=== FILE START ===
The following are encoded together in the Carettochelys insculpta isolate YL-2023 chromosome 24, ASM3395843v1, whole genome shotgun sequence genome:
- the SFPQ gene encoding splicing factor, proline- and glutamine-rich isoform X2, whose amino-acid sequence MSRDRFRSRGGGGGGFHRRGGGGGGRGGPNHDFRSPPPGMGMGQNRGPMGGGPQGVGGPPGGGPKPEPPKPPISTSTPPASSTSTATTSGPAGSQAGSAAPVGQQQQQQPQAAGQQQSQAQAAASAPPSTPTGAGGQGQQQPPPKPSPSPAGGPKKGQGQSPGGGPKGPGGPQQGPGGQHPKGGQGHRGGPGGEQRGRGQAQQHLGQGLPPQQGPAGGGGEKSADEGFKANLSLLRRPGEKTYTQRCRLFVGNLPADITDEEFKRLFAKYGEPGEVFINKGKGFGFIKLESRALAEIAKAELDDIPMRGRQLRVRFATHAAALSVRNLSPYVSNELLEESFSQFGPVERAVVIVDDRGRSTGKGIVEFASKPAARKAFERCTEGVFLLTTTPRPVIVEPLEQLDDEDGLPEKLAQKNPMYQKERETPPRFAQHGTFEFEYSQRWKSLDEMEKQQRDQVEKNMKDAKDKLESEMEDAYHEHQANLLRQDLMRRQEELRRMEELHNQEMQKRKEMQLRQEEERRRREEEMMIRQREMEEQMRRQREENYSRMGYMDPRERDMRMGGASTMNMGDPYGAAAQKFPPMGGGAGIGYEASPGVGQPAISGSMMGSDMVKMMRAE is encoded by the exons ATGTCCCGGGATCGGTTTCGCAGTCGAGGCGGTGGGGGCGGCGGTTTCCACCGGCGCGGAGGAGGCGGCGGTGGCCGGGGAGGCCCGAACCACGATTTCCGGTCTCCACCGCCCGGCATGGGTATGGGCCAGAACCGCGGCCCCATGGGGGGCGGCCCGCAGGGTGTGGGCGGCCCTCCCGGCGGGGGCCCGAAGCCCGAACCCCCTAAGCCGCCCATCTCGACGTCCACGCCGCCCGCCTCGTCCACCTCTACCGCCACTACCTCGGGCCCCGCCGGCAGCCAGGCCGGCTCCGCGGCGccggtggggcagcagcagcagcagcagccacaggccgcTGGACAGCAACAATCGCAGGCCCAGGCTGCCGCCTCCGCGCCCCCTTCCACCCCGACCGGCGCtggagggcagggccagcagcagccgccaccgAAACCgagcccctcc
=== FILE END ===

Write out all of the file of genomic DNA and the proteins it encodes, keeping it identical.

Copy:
The following are encoded together in the Carettochelys insculpta isolate YL-2023 chromosome 24, ASM3395843v1, whole genome shotgun sequence genome:
- the SFPQ gene encoding splicing factor, proline- and glutamine-rich isoform X2, whose amino-acid sequence MSRDRFRSRGGGGGGFHRRGGGGGGRGGPNHDFRSPPPGMGMGQNRGPMGGGPQGVGGPPGGGPKPEPPKPPISTSTPPASSTSTATTSGPAGSQAGSAAPVGQQQQQQPQAAGQQQSQAQAAASAPPSTPTGAGGQGQQQPPPKPSPSPAGGPKKGQGQSPGGGPKGPGGPQQGPGGQHPKGGQGHRGGPGGEQRGRGQAQQHLGQGLPPQQGPAGGGGEKSADEGFKANLSLLRRPGEKTYTQRCRLFVGNLPADITDEEFKRLFAKYGEPGEVFINKGKGFGFIKLESRALAEIAKAELDDIPMRGRQLRVRFATHAAALSVRNLSPYVSNELLEESFSQFGPVERAVVIVDDRGRSTGKGIVEFASKPAARKAFERCTEGVFLLTTTPRPVIVEPLEQLDDEDGLPEKLAQKNPMYQKERETPPRFAQHGTFEFEYSQRWKSLDEMEKQQRDQVEKNMKDAKDKLESEMEDAYHEHQANLLRQDLMRRQEELRRMEELHNQEMQKRKEMQLRQEEERRRREEEMMIRQREMEEQMRRQREENYSRMGYMDPRERDMRMGGASTMNMGDPYGAAAQKFPPMGGGAGIGYEASPGVGQPAISGSMMGSDMVKMMRAE is encoded by the exons ATGTCCCGGGATCGGTTTCGCAGTCGAGGCGGTGGGGGCGGCGGTTTCCACCGGCGCGGAGGAGGCGGCGGTGGCCGGGGAGGCCCGAACCACGATTTCCGGTCTCCACCGCCCGGCATGGGTATGGGCCAGAACCGCGGCCCCATGGGGGGCGGCCCGCAGGGTGTGGGCGGCCCTCCCGGCGGGGGCCCGAAGCCCGAACCCCCTAAGCCGCCCATCTCGACGTCCACGCCGCCCGCCTCGTCCACCTCTACCGCCACTACCTCGGGCCCCGCCGGCAGCCAGGCCGGCTCCGCGGCGccggtggggcagcagcagcagcagcagccacaggccgcTGGACAGCAACAATCGCAGGCCCAGGCTGCCGCCTCCGCGCCCCCTTCCACCCCGACCGGCGCtggagggcagggccagcagcagccgccaccgAAACCgagcccctcc